Three Imaginary Girls

Seattle's Indie-Pop Press – Music Reviews, Film Reviews, and Big Fun

Back in 2002, a man named Sean Combs came along and said, "let's make a remix" and put out an entire album of just that. It was called We Invented the Remix, Volume 1, and it was nothing short of revolutionary; thousands of DJ foreheads were collectively slapped. The album was a number one hit, clubs were again packed with people dancing and DJs getting laid by women far outside of their league.

This brings us to Joyride, the latest album from Olympia-based musician Mirah. It's a collection of some of Mirah's best known songs, put through the remix blender. The (mostly, but not exclusively, Northwest) luminaries lending their time and talents to this project include Guy Sigsworth (of Frou Frou fame), Scream Club, Phil Elvrum, Anna Oxygen, and YACHT. The two-disc set includes 22 tracks (18 different songs) remixed by 19 different artists.

The remixed versions of the songs are a success for the same reason the originals work: Mirah Yom Tov Zeitlyn possesses the sweetest voice you're likely to hear in music today and she writes great, minimalist pop songs. Of course, not every song on Joyride works, but that should hardly be unexpected. Just as the book is usually better than the movie, nine times out of ten, the original song is better than the remix (according to my imaginary calculations).

In most circumstances, it would be odd to sight that my favorite remixes are two versions of the same song: both versions of "La Familia," a gem from Mirah's first (and probably best) LP You Think It's Like This But Really It's Like This. The mixes come from Guy Sigsworth and Chris Baker, but neither significantly differs from each other (or from the original song). This is a memorable pop song (albeit a risqué one) and Sigsworth and Baker tinker with the music a little bit (including lowering its volume) and add a few effects, but both improve the original song because her soothing vocals are drawn out more.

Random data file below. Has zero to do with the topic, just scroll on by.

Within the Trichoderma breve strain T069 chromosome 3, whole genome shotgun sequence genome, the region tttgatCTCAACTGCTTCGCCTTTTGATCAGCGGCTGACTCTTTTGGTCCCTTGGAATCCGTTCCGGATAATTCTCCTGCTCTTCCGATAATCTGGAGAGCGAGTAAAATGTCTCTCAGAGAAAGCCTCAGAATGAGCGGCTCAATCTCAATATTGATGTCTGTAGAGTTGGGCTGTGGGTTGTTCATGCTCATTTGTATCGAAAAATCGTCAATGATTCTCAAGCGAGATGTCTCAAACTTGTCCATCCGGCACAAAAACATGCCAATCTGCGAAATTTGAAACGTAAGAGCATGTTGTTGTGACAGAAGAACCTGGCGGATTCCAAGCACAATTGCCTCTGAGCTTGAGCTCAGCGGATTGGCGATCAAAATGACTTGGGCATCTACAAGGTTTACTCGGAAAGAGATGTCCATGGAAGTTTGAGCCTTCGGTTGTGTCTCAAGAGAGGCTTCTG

Conversely, the most questionable track kicks off the second disc with Mt. Eerie's Phil Elvrum remixing "Don't Die In Me." Elvrum adds some scratches and skips, but rather than sounding taking a Grandmaster Flash feel, it sounds more like my kid sister scratched the disc up beforehand. To his credit, though, Elvrum has produced many of Mirah's prior albums and has done an exemplary job for the most part. Fortunately, there is another (and much better) mix of this song on disc one by Bryce Panic. The most ambitious mix probably belongs to YACHT, who put the harmonies on "Make it Hot" through a vocoder, and it makes for the best dance track on Joyride.

I've always sort of believed that Mirah was born a few generations too late. She's always been an interesting artist and has made some terrific collaborations (see, for example, her album To All We Stretch the Open Arm with the Black Cat Orchestra), but I've also thought it would be ideal if she'd record an album of pop standards. It's easy to picture Mirah being Cole Porter's favorite muse if they were from the same generation.

Overall, Joyride has some great tracks, some that are forgettable, and some that are inconsequential. If you are already a Mirah fan, you'll probably jump at the chance to hear her tremendous harmonies. If not, it's not the best introduction but it's more than enough to hold you over until her next album.